The very aptly named New Faculty Majority blog is requesting links to other academic bloggers who are contingent (part time, adjunct, temporary–there’s a slew of terms being bandied about these days, but all mean no job security, little pay, etc etc). Please drop them a note about your own blog.
AdjunctNation is another blog with links to resources for contingent faculty. They’ve already started a blogroll of other adjunct bloggers it seems, though it’s obviously incomplete.
And, since I’ve got your attention, adjuncts, could I ask your advice?
I’m part of a small crew of full time (mostly already tenured) faculty who are working to offer some practical workshops for those who are newly part time at our college (we hired at least 3 dozen this year alone, and we have under 100 full time faculty). [Note: our faculty union is working on salaries and better health insurance; and our administrators are working on training and paying senior part timers to be mentors, so the workshops are the third leg of the stool, so to speak.]
We recently offered a workshop in Understanding Student Evaluations, which was only mildly successful at addressing the very real fear that bad evaluations. I think it would have gone much better facilitated by a fellow part timer. As a result, when we asked attendees (all volunteers who were not paid for attending the workshop, but who will get a letter in their file) to identify other topics of interest, almost all asked for basic instructional tidbits: how to lecture, how to best use Power point, how to do small group work, etc etc. All excellent ideas, and all relevant to ALL faculty, certainly, not just adjuncts.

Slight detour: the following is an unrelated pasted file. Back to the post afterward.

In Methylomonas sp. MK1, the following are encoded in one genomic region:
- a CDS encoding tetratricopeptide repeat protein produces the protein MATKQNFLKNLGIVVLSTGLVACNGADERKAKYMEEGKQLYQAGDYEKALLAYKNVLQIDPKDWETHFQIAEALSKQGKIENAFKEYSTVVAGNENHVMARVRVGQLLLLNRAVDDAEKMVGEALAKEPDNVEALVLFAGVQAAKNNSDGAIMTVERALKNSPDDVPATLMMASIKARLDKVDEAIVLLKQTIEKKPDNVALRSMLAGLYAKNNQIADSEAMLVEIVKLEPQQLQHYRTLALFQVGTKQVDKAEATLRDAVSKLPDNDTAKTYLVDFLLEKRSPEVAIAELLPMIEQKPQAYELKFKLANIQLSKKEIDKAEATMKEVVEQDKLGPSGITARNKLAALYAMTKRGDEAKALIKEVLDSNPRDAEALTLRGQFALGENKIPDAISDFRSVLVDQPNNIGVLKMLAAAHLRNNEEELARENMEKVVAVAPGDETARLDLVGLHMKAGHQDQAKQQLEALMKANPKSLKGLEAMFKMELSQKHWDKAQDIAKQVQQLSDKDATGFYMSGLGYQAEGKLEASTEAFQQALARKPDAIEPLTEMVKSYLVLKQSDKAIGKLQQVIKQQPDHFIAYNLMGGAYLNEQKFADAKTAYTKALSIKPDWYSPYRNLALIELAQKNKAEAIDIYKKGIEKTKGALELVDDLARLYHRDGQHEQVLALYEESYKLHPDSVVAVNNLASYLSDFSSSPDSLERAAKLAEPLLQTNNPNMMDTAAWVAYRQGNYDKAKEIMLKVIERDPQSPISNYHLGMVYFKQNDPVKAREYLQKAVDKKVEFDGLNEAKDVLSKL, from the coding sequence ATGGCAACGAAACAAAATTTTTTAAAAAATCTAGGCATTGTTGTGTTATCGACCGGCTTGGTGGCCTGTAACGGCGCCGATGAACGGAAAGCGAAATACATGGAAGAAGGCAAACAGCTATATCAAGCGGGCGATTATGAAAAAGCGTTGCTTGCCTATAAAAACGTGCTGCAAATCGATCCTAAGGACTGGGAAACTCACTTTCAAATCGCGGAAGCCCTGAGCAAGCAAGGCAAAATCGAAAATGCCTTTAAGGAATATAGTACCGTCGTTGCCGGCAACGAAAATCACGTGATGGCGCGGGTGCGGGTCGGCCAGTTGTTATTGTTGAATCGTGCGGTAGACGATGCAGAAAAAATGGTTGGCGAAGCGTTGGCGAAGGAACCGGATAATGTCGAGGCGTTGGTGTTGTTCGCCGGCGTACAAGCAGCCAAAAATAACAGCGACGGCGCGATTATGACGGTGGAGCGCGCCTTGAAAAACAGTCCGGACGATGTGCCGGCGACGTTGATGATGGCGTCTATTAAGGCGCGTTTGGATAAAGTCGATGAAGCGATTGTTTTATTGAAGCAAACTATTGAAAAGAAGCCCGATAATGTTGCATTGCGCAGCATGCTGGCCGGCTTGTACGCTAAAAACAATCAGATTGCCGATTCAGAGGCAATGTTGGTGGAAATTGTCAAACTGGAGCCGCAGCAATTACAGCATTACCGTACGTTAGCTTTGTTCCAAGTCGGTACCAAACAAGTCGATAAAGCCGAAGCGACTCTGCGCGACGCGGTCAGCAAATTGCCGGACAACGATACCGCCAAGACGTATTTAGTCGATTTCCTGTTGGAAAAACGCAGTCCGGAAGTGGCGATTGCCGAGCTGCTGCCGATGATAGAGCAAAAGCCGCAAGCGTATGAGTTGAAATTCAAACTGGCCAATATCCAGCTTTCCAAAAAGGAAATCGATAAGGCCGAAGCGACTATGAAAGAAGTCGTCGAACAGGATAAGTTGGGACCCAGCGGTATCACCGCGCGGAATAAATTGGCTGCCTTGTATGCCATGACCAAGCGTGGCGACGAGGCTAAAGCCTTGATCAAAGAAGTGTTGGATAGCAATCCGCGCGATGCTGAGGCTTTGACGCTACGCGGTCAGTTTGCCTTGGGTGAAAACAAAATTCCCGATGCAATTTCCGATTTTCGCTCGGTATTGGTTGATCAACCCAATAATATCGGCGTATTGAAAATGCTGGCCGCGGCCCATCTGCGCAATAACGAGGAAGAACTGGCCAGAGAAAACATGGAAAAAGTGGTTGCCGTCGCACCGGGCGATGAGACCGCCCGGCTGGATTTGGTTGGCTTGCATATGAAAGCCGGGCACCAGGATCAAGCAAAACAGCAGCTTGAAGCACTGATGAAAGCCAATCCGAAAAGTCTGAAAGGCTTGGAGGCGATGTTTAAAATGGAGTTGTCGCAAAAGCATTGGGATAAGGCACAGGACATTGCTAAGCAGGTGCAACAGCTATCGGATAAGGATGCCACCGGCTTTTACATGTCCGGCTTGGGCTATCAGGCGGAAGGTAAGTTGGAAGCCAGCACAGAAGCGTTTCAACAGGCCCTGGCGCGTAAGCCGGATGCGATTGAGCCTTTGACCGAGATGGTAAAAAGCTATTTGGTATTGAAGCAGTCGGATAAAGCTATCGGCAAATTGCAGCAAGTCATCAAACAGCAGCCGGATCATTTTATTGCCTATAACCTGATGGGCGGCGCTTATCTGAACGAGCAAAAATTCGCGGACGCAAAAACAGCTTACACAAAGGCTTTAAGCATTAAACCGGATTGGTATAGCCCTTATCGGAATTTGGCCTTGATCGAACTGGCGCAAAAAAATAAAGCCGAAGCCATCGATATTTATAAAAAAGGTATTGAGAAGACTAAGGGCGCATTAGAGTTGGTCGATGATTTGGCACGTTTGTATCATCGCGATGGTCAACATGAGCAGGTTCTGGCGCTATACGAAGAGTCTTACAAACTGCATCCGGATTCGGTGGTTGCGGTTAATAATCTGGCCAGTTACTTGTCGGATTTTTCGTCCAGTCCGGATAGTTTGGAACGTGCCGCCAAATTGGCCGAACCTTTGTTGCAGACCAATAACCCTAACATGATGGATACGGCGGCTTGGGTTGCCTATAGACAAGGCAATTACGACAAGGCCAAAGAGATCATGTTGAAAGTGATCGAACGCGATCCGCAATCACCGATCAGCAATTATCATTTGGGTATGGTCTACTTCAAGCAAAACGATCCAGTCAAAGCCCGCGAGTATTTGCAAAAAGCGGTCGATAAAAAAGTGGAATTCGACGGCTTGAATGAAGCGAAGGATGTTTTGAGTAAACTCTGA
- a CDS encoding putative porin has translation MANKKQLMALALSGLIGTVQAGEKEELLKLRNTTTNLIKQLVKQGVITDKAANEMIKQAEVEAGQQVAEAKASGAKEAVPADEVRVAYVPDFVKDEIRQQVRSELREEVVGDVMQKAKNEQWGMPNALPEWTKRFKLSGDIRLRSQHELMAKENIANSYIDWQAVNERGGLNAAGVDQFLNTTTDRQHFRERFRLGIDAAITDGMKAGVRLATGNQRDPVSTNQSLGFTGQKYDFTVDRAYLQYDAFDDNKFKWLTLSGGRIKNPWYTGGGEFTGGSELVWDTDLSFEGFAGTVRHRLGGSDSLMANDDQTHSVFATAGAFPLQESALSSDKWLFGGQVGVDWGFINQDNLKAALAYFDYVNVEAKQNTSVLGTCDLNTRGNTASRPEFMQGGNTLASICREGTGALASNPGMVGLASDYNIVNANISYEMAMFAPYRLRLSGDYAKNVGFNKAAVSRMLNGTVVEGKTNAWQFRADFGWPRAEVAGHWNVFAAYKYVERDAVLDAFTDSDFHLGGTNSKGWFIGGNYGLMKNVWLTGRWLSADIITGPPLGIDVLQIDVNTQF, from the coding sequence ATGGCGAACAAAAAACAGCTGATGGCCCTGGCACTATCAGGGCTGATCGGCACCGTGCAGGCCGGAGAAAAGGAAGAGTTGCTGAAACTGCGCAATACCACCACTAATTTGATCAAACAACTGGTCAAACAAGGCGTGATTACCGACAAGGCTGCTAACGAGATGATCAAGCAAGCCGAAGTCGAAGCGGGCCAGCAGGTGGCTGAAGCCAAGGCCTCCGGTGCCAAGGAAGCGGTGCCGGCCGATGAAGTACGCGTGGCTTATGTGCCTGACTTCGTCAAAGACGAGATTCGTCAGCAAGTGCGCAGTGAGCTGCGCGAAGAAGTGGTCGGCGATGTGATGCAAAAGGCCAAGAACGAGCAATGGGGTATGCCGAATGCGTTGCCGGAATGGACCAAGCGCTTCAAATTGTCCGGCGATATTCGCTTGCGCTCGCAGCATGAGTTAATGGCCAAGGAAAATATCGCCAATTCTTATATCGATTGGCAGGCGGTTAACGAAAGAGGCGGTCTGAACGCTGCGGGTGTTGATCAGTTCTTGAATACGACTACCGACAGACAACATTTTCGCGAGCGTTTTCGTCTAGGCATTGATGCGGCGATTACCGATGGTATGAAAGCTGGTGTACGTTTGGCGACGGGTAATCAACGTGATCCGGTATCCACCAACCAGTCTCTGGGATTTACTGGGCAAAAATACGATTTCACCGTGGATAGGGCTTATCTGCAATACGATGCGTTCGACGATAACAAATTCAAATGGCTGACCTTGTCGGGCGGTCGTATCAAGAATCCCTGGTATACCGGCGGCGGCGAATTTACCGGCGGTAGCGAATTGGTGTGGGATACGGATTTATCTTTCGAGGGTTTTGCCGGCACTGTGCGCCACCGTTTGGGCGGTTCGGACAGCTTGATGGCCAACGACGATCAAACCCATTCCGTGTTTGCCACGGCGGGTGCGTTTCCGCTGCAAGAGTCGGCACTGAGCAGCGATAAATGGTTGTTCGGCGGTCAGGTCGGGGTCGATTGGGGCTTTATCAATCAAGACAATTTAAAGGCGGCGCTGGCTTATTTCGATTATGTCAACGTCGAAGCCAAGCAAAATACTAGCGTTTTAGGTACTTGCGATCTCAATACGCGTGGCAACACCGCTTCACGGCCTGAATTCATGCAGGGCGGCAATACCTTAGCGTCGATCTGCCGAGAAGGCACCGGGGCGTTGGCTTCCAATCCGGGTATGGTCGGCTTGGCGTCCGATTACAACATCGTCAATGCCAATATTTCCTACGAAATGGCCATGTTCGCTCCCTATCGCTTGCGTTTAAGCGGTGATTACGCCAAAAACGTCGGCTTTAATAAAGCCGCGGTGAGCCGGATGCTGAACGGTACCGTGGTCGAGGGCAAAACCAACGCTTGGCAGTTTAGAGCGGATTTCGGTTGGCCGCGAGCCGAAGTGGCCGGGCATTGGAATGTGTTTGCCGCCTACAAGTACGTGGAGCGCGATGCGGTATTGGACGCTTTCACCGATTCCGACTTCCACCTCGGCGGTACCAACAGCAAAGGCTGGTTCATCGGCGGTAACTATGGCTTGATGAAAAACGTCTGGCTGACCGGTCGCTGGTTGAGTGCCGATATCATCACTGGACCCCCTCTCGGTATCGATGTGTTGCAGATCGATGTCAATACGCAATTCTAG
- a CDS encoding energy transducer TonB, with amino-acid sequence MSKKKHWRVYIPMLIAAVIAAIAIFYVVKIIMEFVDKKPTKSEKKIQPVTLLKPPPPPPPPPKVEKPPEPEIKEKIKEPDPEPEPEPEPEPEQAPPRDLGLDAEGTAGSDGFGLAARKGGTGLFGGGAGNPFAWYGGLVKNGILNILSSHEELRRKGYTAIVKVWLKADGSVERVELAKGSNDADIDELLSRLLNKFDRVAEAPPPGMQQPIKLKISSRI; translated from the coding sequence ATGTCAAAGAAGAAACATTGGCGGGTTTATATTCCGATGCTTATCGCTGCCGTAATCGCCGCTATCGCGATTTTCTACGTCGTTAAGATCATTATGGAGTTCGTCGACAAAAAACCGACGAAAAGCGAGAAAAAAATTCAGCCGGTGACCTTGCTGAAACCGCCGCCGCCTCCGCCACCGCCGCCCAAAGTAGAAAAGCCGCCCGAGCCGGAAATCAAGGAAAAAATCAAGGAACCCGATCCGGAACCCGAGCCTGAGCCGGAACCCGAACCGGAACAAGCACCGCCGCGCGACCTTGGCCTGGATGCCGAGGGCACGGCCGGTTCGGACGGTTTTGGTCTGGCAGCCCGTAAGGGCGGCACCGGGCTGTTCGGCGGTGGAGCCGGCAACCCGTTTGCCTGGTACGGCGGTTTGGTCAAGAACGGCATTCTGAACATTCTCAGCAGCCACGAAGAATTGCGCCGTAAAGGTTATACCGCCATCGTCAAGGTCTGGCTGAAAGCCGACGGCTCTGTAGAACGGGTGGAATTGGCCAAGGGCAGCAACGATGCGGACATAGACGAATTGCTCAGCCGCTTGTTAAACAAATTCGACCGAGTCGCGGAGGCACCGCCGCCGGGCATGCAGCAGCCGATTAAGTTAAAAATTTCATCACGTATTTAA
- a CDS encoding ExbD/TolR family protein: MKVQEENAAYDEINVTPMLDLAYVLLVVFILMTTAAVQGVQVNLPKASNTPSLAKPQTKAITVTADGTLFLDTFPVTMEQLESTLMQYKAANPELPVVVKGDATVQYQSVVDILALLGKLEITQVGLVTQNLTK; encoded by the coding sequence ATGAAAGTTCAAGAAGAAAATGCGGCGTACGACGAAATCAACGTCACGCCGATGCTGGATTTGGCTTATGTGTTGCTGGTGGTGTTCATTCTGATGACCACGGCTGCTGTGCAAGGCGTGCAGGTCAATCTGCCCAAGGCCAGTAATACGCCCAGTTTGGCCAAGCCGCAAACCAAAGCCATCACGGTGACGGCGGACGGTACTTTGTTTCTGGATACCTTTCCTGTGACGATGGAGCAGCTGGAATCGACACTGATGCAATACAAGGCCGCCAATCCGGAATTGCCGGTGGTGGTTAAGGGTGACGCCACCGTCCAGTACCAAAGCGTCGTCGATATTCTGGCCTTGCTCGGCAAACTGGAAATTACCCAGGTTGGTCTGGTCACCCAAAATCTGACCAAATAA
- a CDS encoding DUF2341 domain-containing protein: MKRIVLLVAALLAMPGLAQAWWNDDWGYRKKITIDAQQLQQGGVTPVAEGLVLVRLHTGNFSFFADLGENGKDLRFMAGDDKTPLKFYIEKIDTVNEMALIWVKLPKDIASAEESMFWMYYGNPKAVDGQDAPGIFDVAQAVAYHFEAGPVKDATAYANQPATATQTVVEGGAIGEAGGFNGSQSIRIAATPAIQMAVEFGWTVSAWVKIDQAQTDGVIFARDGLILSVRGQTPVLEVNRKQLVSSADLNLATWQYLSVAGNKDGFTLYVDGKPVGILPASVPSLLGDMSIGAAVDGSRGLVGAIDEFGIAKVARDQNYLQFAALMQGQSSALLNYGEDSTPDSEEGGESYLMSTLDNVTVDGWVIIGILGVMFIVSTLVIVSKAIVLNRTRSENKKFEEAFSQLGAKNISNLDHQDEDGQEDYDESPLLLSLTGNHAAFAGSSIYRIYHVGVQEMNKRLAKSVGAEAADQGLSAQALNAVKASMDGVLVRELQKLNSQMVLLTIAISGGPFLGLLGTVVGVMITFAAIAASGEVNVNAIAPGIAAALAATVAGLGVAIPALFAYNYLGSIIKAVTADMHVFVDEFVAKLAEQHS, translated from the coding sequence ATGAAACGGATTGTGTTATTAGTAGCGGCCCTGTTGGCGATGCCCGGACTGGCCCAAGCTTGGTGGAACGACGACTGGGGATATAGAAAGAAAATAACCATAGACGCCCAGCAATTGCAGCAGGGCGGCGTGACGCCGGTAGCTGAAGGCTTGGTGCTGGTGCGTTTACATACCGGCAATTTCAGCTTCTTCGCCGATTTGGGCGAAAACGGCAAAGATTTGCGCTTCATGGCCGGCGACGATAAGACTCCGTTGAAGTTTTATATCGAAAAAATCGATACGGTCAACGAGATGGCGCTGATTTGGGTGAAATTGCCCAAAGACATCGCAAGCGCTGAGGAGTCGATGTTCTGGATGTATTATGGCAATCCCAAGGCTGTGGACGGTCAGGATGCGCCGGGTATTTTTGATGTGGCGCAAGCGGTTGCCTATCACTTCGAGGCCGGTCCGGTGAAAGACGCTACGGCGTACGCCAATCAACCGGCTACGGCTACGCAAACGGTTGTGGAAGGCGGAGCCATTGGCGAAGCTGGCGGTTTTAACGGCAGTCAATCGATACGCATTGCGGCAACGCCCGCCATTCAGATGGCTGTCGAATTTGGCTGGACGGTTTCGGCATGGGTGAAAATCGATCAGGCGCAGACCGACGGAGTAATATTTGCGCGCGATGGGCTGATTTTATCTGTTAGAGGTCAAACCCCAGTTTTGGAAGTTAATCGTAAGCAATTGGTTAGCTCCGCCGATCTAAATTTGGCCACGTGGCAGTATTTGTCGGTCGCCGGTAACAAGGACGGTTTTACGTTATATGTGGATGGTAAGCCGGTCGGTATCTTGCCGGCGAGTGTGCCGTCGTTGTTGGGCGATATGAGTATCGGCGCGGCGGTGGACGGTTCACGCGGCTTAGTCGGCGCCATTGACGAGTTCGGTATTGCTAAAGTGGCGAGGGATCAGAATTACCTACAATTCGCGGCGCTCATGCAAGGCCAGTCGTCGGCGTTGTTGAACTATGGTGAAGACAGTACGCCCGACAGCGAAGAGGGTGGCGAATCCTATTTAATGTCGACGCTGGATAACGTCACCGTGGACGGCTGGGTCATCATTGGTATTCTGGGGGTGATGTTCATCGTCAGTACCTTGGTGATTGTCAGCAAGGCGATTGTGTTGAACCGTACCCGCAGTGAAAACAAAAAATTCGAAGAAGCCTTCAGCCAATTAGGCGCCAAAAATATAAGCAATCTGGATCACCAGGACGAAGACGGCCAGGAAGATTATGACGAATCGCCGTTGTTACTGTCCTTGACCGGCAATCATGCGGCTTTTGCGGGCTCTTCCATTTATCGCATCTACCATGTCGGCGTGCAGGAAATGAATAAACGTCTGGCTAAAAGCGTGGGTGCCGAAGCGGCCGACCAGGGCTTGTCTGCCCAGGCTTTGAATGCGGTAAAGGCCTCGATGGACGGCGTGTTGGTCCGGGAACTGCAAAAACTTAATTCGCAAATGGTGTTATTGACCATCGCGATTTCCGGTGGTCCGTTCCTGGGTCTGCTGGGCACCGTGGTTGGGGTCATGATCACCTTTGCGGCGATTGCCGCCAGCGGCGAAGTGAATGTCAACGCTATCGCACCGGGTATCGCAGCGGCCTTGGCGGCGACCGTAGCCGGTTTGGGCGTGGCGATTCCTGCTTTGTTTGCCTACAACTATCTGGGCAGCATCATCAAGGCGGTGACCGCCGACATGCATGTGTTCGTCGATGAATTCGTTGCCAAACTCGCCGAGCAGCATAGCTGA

But is there some other topic we are missing that didn’t come up in our very small sample survey? Should we offer workshops in negotiating academia? (So many of our new part timers truly believe that they have a shot at a full time position “someday” despite not having a graduate degree at all in the field–we are a community college, but one that requires a minimum of an MA in the field, and for transfer programs, the Ph.D. is preferred).
Be brutally honest, please: what workshops do you think would attract more than a dozen of the over 100 part timers (half of them recently hired)?
Thanks Annie Em (shouldn’t wish it on anyone unless willing but briefly hoped you were an adjunct blogger). There may be enough tenured adj advocates to warrant their own category.
I’ll pass on your request for advice. FYI Jeanette Jeneault posted a survey specifically about evaluations for adjuncts.
Thank you, Vanessa, for the survey info: I’m on it.
But no, I spent 7 years as an adjunct (one as a full time temp) when I realized that I was 1. ready to leave Dodge for personal reasons and 2. the only way I was going to get a tt job was to get out of Dodge (and to apply for 100 positions, getting the one in a town I never heard of).